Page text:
Inside American Idol Season Six, Part III
In the last preview of American Idol season six - courtesy of Entertainment Weekly - we talked about how awful the auditions were this year.
Now, we're gonna delve into a new part of the show ...
3. The songwriting competition
Purists agree that last year's finale - featuring Prince, Mary J. Blige, and that painfully awkward Claymate who nearly fainted on live TV - was a high point for the entire series. But all that brilliance came to an ear-bleeding halt when Taylor Hicks was forced to sing the dreadfully sappy ''Do I Make You Proud.''
Sure, his winning version debuted at No. 1 on Billboard's Hot 100 chart a month later, but as Cowell gleefully admits, ''that song was horrific.''
Producers agreed. This year, they're planning a national songwriting contest to determine a winning single; the competition, which is not yet finalized, is slated to be open to anyone - signed or unsigned - who submits a tune to a to-be-named website. That is, if the show's executives can work out the specifics.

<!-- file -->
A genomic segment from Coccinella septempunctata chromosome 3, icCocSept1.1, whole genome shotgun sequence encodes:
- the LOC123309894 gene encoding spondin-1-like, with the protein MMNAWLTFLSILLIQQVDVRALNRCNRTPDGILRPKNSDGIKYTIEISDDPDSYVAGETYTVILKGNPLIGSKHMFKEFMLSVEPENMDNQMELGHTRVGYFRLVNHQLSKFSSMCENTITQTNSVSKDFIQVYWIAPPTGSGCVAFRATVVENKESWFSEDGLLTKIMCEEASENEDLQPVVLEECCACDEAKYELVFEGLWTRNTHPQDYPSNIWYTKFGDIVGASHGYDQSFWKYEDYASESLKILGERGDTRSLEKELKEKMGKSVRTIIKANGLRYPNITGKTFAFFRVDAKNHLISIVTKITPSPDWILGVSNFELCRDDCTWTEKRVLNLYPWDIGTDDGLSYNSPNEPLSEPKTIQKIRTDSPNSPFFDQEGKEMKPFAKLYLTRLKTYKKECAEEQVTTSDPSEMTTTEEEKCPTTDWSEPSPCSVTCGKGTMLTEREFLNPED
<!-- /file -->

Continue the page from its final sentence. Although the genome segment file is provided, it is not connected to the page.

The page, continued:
''The short list of songs will be [chosen by] the three judges and the producers,'' predicts Warwick.
But Lythgoe says the judges should have nothing to do with the final choice. His solution?
''I would love to do two or three shows with past [American Idol] contestants singing the songs, and then have America judge the songs,'' he says. ''But that is not confirmed with Fox yet.''
The judges are none too happy at the prospect of being cut out of the song-selection process.
''People always ask, 'Why did you pick that song?''' Abdul says. ''It's weird. We have everything to do with the rest of the season and nothing to do with the final song.''
Whichever side emerges victorious, two facts remain: The most popular finale song was season 1's ''A Moment Like This,'' and that was the one winning Idol tune that Cowell - who's since been booted from the selection committee - personally commissioned. (He's releasing it again as the first single for Leona Lewis, winner of U.K. sensation The X Factor.)
''It's no skin off my nose,'' he shrugs, ''but if I hate [the song] I'm going to say it.''
And Randy's thoughts? '
'Finding a hit song at any time is one of the hardest things in the world. I wouldn't want to be the guy looking through them all.''